How to Cook Salmon

Dear Tyler,

There are many ways to cook salmon. I am going to suggest one or two simple methods here to get you going.

I like to cook extra when salmon is on the menu because it makes great salmon salad, like tuna salad. When you were little, the first time you have salmon salad, you came home from school and told me it was the best tuna fish sandwich you ever had.

So you will like salmon as a salad, if you don’t recall.

To make the salmon salad, I used Saffron Aioli, which will be the next posting for you.

To address the salmon:

The easiest way for you to cook it is to  start by rinsing the fish under cold water. If you have a large piece, cut it into pieces about 1″ thick, or as thick as you want your portions to be.

Feel along the flesh to locate pin bones. If you find some, pull them out with needle nose pliers.

Pat it dry with a paper towel.

Rub your fingers over the fish to feel for any “pin bones”. Pull these out with a pair of needle nose pliers. They are hard to get out, that is why we use the pliers. If you don’t have pliers, try to pull them out with your fingers, being careful not to destroy the flesh while doing so.

Be careful not to destroy the flesh as you remove the pin bones. If can be pulled apart easily. Look carefully, see how this part of the fish looks ‘damaged’? It isn’t all smooth and together like the rest of the fish.

If the skin is still on, don’t try to remove it. There is a technique I will need to coach you on later and that will be done in person. The skin will be very easy to remove after the fish is cooked.

Pre-heat the oven to 350°F. (When the light goes out, the oven has reached 350°F) Pre-heating the oven may take up to 5-10 minutes depending on your oven. Plan ahead.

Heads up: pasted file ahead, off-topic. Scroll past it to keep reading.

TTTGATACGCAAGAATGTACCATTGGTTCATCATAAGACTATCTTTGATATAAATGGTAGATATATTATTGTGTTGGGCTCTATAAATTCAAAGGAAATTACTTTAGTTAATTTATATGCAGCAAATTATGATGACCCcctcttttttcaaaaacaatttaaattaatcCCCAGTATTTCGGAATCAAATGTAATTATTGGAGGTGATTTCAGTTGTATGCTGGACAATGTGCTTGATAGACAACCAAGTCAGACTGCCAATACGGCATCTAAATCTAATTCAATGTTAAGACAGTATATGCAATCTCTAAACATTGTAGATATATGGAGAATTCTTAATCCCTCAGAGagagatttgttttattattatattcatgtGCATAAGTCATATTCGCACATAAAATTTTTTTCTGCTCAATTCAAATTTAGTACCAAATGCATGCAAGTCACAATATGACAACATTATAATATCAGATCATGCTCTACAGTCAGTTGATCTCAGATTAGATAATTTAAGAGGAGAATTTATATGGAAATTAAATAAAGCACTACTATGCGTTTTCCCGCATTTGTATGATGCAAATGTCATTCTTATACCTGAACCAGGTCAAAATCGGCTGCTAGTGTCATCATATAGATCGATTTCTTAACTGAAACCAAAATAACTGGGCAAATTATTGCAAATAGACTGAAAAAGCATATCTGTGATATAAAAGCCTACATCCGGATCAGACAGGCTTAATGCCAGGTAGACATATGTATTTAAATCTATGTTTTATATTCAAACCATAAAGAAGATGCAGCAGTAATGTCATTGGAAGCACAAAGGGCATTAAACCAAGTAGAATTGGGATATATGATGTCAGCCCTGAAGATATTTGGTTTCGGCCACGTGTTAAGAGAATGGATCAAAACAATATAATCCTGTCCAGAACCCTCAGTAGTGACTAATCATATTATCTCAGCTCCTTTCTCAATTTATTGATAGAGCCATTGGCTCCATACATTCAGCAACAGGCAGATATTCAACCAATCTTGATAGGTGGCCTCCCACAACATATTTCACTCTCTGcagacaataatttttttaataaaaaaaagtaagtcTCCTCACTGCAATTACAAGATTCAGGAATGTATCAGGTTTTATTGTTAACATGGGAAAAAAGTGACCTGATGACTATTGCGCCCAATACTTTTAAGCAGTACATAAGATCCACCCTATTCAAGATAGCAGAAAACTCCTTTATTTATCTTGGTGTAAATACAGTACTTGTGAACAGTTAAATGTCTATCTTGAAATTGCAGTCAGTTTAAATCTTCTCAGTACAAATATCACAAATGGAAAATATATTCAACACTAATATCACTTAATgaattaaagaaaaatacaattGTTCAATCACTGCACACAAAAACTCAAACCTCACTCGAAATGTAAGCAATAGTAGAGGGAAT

Oil an oven proof dish so the salmon won’t stick.

Season the fish with at least salt and pepper. You don’t have to use much, but a pinch will make all the difference. Use your favorite.
Notice the cut portion size.

Season the fish with your favorite seasonings. Salt and pepper are just fine, add a squeeze of lime or lemon; drizzle with a bit of olive oil.

Place a saute pan on the heat and get the pan hot. Add a small amount of oil to cover the bottom of the pan with a thin-film of oil. You can brush it on or pour it and tilt the pan to get the bottom coated.

Place the salmon in the pan, top serving side down first. Sear it until it is golden brown. If the fish is ‘sticking’ to the pan, wait a minute or two. When the salmon is ready to turn, it will release on its own.

Using a metal spatula with slots in it, to turn the salmon over.

This tool is called a fish spatula –  but it is useful for much more than fish!

Place the pan in the oven to finish cooking the fish while you get the rest of the dinner ready.

Total cooking time for salmon is in the general area of 10-15 minutes, depending on the thickness of the fish, the accurate temperature of the oven and how long does the salmon stay on the burner or in the oven.

Safety Hint!

Only place pans in the oven that have oven proof handles! If the handles are plastic or other than metal, they cannot be put in the oven. Check your pans to see if the handles are oven proof before you put the pan in the oven.

Continue to cook the fish until it is no longer raw in the center. You can eat salmon medium rare and even raw, but I would advise buying “Sushi Grade” salmon if you want to eat it less than done.

Sushi grade will cost nearly double. It goes through a freezing process to kill any parasites that won’t be killed by cooking.

If you want to cook some rice to go with the salmon, plan on cooking that just before you start the salmon. It will take about 20 minutes for basmati rice; 50 to 1 hour for brown and heavier grain rice.

While the salmon is cooking, steam some vegetables. In the photo, I chose “Romanesco” which is like a green cauliflower but the florets form a very interesting logarithmic spiral  growth pattern.

English: The fractal shape form of a Romanesco...